Tatiana’s first experience of school in the U.S. was one of fights, knives, and exclusion from being an English learner. She started high school, and the feelings of getting judged because of her accent made her not talk to anyone who didn’t speak Spanish. Learning English was too difficult for her and she couldn’t graduate.
Not having a high school diploma left her with little options. As Tatiana started working as a house cleaner. She worked until 2 weeks before her due date. “I have back pains now and then, my wrists hurt.” The wear of her work lingers and her English speaking didn’t improve by talking to clients.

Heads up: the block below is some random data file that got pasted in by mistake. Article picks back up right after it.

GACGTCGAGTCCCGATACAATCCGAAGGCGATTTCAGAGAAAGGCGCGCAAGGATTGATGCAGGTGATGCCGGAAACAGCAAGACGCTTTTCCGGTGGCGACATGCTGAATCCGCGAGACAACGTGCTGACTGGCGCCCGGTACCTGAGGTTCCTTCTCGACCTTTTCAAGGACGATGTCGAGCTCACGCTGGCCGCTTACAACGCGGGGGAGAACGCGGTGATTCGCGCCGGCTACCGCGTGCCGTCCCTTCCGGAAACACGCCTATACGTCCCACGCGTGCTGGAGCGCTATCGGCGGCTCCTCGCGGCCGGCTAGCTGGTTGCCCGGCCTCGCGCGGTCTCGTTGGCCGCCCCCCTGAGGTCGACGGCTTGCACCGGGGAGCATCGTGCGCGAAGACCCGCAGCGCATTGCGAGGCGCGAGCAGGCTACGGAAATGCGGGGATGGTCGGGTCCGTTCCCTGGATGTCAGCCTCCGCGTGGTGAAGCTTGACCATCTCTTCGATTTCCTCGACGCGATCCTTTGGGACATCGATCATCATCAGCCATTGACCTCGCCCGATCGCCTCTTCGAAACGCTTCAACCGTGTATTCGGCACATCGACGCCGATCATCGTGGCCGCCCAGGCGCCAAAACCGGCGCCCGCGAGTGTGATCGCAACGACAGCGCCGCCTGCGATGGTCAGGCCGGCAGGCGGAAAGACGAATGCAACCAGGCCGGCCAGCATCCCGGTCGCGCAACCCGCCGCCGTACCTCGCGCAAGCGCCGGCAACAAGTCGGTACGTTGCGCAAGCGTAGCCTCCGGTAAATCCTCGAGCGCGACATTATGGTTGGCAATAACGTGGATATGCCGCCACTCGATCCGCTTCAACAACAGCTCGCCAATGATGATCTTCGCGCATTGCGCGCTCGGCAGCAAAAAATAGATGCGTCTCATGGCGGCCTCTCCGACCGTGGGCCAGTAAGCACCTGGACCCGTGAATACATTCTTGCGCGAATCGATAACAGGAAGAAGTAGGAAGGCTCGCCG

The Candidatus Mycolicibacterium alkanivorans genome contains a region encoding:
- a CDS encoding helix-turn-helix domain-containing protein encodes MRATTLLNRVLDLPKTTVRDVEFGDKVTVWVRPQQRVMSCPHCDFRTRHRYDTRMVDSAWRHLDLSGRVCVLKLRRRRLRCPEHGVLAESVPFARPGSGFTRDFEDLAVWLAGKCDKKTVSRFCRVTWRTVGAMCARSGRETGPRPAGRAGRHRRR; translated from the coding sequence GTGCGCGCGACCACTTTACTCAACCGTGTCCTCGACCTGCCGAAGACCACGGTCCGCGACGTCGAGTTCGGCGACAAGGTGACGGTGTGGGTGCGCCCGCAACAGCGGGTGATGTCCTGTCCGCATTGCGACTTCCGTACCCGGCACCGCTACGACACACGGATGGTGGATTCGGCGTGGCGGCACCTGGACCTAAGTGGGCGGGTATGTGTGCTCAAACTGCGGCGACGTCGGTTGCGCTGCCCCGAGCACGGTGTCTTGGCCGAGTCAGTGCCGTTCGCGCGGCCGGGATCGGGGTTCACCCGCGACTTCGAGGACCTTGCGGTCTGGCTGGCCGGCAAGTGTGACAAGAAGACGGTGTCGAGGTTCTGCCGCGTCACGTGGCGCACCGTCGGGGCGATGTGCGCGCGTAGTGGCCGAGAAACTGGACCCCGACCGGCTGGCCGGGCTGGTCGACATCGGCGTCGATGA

She watched TV broadcasts and listened to hosts talk, that’s how she wished to speak English.
After having her son she felt the desired to learn a skill. She went to a pharmacy and luckily got a job as a cashier at the drug pickup section. She was teased by one of her co-workers because of her thick accent. He would mimic her accent. Tatiana still kept on with her duties. After four months she started to answer phone calls.“It’s the hardest part” she says. She tries to use appropriate language to talk to doctors and it takes time for her to get thoughts out. There can be silence that becomes uncomfortable.
She has been working stably at this job and feels more comfortable taking on responsibilities. Tatiana is proud and feels capable. She is now wanting to go back to school, and study to be a pharmacist. She is wanting to speak “perfect English.”
– Vicky A.